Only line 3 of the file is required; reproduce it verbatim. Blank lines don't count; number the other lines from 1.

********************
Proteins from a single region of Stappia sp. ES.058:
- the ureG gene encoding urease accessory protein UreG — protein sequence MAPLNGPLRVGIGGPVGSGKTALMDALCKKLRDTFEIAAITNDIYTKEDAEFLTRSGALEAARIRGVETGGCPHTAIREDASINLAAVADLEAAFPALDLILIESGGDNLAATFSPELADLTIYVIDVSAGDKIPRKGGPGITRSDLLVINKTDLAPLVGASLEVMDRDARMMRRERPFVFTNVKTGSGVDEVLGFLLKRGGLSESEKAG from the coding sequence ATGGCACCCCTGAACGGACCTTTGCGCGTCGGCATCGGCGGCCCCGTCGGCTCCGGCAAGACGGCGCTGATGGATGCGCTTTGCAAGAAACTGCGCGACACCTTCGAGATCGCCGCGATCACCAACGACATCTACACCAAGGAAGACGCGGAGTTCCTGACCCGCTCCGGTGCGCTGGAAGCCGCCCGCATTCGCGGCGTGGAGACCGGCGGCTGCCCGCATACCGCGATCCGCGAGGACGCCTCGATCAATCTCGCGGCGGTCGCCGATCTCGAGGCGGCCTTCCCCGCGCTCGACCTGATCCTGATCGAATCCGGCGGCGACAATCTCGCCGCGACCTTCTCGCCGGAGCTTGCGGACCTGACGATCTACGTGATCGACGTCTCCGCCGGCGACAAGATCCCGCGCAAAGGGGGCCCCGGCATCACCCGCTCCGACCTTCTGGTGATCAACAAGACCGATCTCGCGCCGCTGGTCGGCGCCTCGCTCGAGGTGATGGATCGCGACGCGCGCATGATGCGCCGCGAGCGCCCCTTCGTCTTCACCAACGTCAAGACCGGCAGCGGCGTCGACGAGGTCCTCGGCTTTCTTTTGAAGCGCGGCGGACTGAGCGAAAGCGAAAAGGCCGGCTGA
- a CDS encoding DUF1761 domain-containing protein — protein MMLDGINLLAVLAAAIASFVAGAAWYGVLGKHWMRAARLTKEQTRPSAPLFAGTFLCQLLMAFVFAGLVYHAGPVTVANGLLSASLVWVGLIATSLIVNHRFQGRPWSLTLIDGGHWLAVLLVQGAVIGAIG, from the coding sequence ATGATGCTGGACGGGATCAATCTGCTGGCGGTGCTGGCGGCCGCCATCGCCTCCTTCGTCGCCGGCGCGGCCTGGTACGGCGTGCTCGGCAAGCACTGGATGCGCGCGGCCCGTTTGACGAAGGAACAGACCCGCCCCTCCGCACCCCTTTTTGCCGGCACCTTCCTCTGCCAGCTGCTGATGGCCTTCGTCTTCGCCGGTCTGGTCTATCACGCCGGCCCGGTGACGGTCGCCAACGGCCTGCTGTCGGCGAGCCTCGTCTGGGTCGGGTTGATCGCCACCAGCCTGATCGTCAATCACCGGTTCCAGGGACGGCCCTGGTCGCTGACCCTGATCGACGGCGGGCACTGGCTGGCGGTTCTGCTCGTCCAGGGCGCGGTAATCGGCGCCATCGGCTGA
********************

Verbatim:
- a CDS encoding DUF1761 domain-containing protein — protein MMLDGINLLAVLAAAIASFVAGAAWYGVLGKHWMRAARLTKEQTRPSAPLFAGTFLCQLLMAFVFAGLVYHAGPVTVANGLLSASLVWVGLIATSLIVNHRFQGRPWSLTLIDGGHWLAVLLVQGAVIGAIG, from the coding sequence ATGATGCTGGACGGGATCAATCTGCTGGCGGTGCTGGCGGCCGCCATCGCCTCCTTCGTCGCCGGCGCGGCCTGGTACGGCGTGCTCGGCAAGCACTGGATGCGCGCGGCCCGTTTGACGAAGGAACAGACCCGCCCCTCCGCACCCCTTTTTGCCGGCACCTTCCTCTGCCAGCTGCTGATGGCCTTCGTCTTCGCCGGTCTGGTCTATCACGCCGGCCCGGTGACGGTCGCCAACGGCCTGCTGTCGGCGAGCCTCGTCTGGGTCGGGTTGATCGCCACCAGCCTGATCGTCAATCACCGGTTCCAGGGACGGCCCTGGTCGCTGACCCTGATCGACGGCGGGCACTGGCTGGCGGTTCTGCTCGTCCAGGGCGCGGTAATCGGCGCCATCGGCTGA